The goal, Figueroa said, is to create a central state agency focused on expanding affordable broadband access to all parts of the state.
Three Democratic candidates in New Mexico received endorsements from a high-profile source: former President Barack Obama. Obama announced his nationwide endorsements on Twitter Wednesday, with less than 100 days until election day. Obama endorsed 1st Congressional District candidate Deb Haaland, state House District 23 incumbent Daymon Ely and House District 30 candidate Natalie Figueroa. Haaland would be the first Native American woman elected to Congress, and her campaign says she asked for Obama’s endorsement. Haaland said she was “proud to have the support of my old boss.” Haaland was Obama’s Native American Vote Director in New Mexico in 2012.
The field is set for the 2018 state House primaries, with eight incumbents not filing for reelection and several others facing potentially competitive challenges either in the primary or the general election. Still, there are 26 candidates, all incumbents, who face no opposition in either the primary or general election. Independent and third party candidates can still enter, but it is much more difficult to make the ballot and win, due to higher signature requirements and a lack of party structure. Meanwhile, just two Libertarian Party candidates took advantage of the party’s new major party status to seek state legislative office. Here is a look at some of the 70 legislative races and dozens of candidates to watch.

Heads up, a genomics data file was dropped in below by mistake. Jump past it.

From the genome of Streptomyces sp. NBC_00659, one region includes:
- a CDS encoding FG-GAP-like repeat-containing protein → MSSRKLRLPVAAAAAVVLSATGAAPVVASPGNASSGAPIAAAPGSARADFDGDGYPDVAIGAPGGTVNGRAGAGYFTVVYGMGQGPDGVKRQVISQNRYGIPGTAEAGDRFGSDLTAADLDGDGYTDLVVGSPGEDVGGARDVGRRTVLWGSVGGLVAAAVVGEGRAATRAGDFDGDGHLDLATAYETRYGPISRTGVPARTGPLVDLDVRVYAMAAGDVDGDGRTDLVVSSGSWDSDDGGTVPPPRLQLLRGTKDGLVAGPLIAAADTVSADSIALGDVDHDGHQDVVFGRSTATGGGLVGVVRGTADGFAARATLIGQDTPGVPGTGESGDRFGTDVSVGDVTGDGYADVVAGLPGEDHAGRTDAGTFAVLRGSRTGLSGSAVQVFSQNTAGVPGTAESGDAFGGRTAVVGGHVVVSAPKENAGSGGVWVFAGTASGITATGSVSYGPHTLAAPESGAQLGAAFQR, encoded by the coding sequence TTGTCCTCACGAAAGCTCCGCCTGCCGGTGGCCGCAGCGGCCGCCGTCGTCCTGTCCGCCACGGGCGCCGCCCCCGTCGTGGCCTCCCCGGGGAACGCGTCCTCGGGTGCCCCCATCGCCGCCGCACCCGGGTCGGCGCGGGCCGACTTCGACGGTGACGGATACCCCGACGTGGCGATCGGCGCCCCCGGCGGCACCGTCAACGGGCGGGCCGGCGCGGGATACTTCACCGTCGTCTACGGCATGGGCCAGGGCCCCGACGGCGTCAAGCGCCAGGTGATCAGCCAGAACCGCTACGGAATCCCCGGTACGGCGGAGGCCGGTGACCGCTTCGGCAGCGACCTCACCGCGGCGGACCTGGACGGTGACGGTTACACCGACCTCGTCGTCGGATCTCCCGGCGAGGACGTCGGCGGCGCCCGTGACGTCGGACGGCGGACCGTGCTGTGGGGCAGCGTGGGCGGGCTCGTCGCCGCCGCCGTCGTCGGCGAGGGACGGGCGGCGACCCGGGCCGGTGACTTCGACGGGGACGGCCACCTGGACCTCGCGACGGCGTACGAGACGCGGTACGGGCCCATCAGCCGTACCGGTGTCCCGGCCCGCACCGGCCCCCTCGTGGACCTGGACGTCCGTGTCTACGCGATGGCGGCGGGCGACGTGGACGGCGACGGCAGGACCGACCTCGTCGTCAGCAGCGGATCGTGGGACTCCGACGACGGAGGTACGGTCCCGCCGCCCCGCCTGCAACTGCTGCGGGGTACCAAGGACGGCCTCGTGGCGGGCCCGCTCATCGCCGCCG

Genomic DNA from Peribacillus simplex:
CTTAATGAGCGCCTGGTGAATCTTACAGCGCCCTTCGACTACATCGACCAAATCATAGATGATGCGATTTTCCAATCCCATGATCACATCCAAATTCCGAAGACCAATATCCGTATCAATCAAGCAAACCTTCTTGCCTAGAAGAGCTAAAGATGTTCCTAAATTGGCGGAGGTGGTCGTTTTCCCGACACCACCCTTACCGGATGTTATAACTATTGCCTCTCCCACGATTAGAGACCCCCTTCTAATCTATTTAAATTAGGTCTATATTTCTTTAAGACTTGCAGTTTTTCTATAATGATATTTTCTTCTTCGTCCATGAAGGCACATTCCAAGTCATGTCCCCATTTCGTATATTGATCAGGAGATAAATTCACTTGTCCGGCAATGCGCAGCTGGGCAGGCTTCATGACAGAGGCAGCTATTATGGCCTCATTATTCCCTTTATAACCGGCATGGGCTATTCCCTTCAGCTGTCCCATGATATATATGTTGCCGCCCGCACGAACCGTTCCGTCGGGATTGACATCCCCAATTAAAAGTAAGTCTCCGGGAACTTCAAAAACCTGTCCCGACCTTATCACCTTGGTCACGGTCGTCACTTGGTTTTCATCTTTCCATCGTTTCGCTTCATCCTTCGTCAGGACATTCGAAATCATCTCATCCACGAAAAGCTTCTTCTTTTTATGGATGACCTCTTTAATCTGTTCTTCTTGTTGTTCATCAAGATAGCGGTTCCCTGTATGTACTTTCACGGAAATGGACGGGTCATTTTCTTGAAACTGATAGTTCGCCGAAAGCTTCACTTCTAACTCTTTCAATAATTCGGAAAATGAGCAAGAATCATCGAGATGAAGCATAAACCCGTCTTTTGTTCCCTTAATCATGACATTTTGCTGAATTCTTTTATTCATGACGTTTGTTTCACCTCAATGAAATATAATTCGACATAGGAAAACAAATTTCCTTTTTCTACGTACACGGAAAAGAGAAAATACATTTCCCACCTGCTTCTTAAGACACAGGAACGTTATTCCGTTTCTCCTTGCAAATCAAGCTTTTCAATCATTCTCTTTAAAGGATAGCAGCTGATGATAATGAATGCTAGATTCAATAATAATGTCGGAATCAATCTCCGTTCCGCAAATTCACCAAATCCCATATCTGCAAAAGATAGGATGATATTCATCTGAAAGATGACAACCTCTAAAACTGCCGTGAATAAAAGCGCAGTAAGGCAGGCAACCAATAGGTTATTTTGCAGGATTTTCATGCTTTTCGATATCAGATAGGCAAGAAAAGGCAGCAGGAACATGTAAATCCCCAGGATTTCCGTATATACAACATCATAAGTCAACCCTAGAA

Gov. Susana Martinez took out her major target in Tuesday’s election, Democratic Senate Majority Leader Michael Sanchez. But that single victory came at a cost. Republicans lost the state House after two years in control, while Democrats strengthened their margin in the state Senate. The Democrats will control the House by at least a 37-33 margin, with an outside shot at a 39-31 split. Two races are going to recounts.
The state Republican Party is targeting a liberal political action committee for donating directly to Democratic candidates in state legislative races. The Republican Party of New Mexico wrote a complaint to the New Mexico Secretary of State’s Office citing donations from Enchantment PAC to Senate Majority Leader Michael Sanchez, D-Belen, and Democrat Natalie Figueroa, who is challenging state House Majority Leader Nate Gentry, R-Albuquerque, as “against New Mexico statutes” and “in clear violation of the law.”
Enchantment PAC, which is also funding liberal advocacy organizations like Organizing in the Land of Enchantment, gave $1,000 to Sanchez and $600 to Figueroa during the general election cycle. State law, however, does not address the type of spending the GOP cited in its complaint. Reached by phone, GOP spokesman Tucker Keene referred to the written complaint, which he said the party sent in the mail to the Secretary of State on Tuesday. “Independent expenditure committees are not supposed to spend directly to candidates, they’re required by law to be independent,” Keene said earlier in a statement.